Wi-Fi Rebel With a Cause

In a series of upcoming high-profile events, Boston’s Michael Oh hopes to drive
home the point that forgetting 802.11’s free local roots could place efforts
to commercialize access to Wi-Fi services firmly in ‘park.’

Oh is a rebel with a cause — he’s against consumer end-users paying for wireless
hotspot access.

Oh is president of Tech Superpowers, a Boston-based consultancy created in
1992 by two Massachusetts Institute of Technology (MIT) undergrads. Headquartered
on Boston’s ritzy Newbury Street, the company has created NewburyOpen.net, an 802.11b network. Businesses
joining the network pay a small startup cost, but aren’t on the hook for monthly
cable or DSL charges. Using the network is completely free.

The WiFi Hummer

The consultant gained national attention in early September by parking a car
bristling with Wi-Fi gear outside a Starbucks coffee shop (with public Wi-Fi
access provided by T-Mobile). Quickly labeled a "war car," the 1997
black Saturn sedan with roof-mounted Apple Airport Base Station and ORiNOCO
antenna attached to the bumper created a mobile 150-foot "hotspot."

That move was followed by Oh in a "WiFi Hummer" decked out in similar
802.11b-based gear. This time, however, the target was not a commercial WLAN
aggregator, but as an example of what Oh believes is the winning formula for
bridging commercial and free Wi-Fi access. Anyone within 150 feet of the vehicle
gets free Internet access.

Studded with antennas, the WiFi Hummer parked outside the Espresso Royale Cafi,
may have looked out of place amid the classic brownstones, upscale restaurants
and unique boutiques of Boston’s Back Bay district. The area, the oldest part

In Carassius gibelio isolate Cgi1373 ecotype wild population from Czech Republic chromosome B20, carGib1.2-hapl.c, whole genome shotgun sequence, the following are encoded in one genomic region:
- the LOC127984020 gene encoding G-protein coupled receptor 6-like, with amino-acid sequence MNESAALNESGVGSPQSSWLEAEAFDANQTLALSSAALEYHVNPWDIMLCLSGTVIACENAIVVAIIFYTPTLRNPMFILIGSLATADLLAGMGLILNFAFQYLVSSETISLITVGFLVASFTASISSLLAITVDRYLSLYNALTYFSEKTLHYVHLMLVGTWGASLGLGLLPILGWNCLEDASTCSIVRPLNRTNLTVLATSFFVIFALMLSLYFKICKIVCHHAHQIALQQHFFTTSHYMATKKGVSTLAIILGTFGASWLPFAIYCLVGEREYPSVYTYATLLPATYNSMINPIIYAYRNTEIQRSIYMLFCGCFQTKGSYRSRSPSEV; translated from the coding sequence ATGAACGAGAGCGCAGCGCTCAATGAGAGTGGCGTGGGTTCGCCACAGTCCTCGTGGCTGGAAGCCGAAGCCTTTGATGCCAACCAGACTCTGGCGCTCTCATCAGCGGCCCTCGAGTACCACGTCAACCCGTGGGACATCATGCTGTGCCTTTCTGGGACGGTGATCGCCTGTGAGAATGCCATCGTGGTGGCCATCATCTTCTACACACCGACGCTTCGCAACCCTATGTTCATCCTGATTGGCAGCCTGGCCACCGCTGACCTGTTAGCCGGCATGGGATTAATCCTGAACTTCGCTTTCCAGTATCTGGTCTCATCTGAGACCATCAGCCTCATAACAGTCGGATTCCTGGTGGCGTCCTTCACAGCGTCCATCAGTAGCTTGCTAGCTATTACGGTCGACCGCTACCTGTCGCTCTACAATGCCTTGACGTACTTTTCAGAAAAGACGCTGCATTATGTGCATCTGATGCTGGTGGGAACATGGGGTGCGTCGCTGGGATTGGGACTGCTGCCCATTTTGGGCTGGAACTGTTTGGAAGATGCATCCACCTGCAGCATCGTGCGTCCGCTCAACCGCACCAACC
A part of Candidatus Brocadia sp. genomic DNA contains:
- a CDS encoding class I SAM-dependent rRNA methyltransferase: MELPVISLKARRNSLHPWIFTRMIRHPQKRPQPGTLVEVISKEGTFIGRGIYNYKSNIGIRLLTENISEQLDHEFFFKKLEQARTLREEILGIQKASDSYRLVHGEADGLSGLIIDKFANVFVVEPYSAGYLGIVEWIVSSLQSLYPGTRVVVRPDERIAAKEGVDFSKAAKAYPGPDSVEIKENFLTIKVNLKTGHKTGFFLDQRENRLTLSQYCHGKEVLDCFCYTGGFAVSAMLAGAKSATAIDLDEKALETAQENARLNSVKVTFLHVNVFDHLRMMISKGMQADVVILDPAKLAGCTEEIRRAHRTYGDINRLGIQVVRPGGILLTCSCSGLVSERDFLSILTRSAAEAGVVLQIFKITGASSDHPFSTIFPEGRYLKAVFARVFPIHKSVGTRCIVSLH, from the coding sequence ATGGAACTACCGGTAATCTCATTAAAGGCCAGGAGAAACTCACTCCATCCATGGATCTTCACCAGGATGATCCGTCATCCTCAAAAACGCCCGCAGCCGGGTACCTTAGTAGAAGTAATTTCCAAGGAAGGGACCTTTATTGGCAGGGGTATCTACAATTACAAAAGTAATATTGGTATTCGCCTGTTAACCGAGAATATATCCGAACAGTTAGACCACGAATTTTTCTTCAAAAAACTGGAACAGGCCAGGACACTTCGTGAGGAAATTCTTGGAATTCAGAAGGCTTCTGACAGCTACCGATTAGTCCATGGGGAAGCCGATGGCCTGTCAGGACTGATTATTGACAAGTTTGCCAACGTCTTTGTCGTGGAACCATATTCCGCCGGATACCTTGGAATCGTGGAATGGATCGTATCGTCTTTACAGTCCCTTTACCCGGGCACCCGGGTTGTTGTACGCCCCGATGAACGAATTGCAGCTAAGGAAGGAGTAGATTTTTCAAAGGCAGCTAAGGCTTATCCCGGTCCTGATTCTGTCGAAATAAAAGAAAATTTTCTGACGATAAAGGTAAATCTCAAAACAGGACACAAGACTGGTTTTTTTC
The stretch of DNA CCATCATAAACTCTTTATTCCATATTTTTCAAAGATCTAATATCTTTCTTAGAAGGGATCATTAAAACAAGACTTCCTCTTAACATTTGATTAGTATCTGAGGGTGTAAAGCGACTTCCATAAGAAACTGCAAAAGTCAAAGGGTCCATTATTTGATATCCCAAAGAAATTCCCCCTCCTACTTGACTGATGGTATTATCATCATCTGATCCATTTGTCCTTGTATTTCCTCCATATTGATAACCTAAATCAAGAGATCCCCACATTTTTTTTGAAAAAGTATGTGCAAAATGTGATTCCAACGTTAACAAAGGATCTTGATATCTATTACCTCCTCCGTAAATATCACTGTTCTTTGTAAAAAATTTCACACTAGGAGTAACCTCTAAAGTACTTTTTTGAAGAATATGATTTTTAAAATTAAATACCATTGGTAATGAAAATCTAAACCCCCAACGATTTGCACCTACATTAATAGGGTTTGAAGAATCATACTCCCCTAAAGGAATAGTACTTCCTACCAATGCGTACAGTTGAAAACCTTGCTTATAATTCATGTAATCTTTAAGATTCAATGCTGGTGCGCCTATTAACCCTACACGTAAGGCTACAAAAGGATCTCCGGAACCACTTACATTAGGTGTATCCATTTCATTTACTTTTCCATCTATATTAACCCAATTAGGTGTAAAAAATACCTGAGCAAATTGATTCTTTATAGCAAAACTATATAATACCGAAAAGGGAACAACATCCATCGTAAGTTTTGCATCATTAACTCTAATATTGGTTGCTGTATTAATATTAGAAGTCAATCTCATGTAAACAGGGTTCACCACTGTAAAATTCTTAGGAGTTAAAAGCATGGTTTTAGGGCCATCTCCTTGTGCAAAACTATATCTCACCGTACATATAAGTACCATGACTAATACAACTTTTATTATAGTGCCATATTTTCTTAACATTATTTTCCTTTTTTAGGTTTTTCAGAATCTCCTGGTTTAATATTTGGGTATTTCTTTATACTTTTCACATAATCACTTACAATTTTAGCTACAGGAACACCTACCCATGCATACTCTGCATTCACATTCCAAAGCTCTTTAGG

of the city, is playing a vital role in what Oh describes as a hybrid of pure
commercial and completely free Wi-Fi access.

Apple and Wi-Fi

The NewburyOpen.Net network has attracted several area businesses by providing
free access to customers using Apple laptops and an Airport Wi-Fi card.

Along with Tech Superpowers’ own Internet Cafi, other businesses soon followed.
The Trident Booksellers Cafi was the first business to join the network and
began offering Web and e-mail access to customers. Other shops soon followed,
including Zoe Home, a furniture store that includes a flat panel iMac on every
computer desk. Down the street, people visiting The Wrap for a gourmet wrap
or burrito can sit and connect to the network.

Oh says he’d like to see 10 to 15 local businesses join his network, a number
he feels would indicate success.

Justifying Wi-Fi

While he says he "does not want to be the next T-Mobile," Oh believes
such a business model — charging subscribers for access to a Wi-Fi network
— in the end cannot justify the millions of dollars being spent to light up
the nationwide Starbucks coffee shop chain.

Although hotel guests and airport patrons are the sort of "captive audiences"
perfectly suited for paid 802.11 access, extending that to a coffee shop runs
counter to the experience customers expect, according to Oh.

Along with speaking out against the high cost of commercial Wi-Fi, Oh is furthering
the cause of his hybrid 802.11 networks by releasing the blueprints for creating
your own Wi-Fi hotspot.

"What people are focusing on are the cars," says Oh. "Scores"
of people have downloaded the instructions
for making their own Wi-Fi cars
, according to Oh.

802.11 Planet Conference

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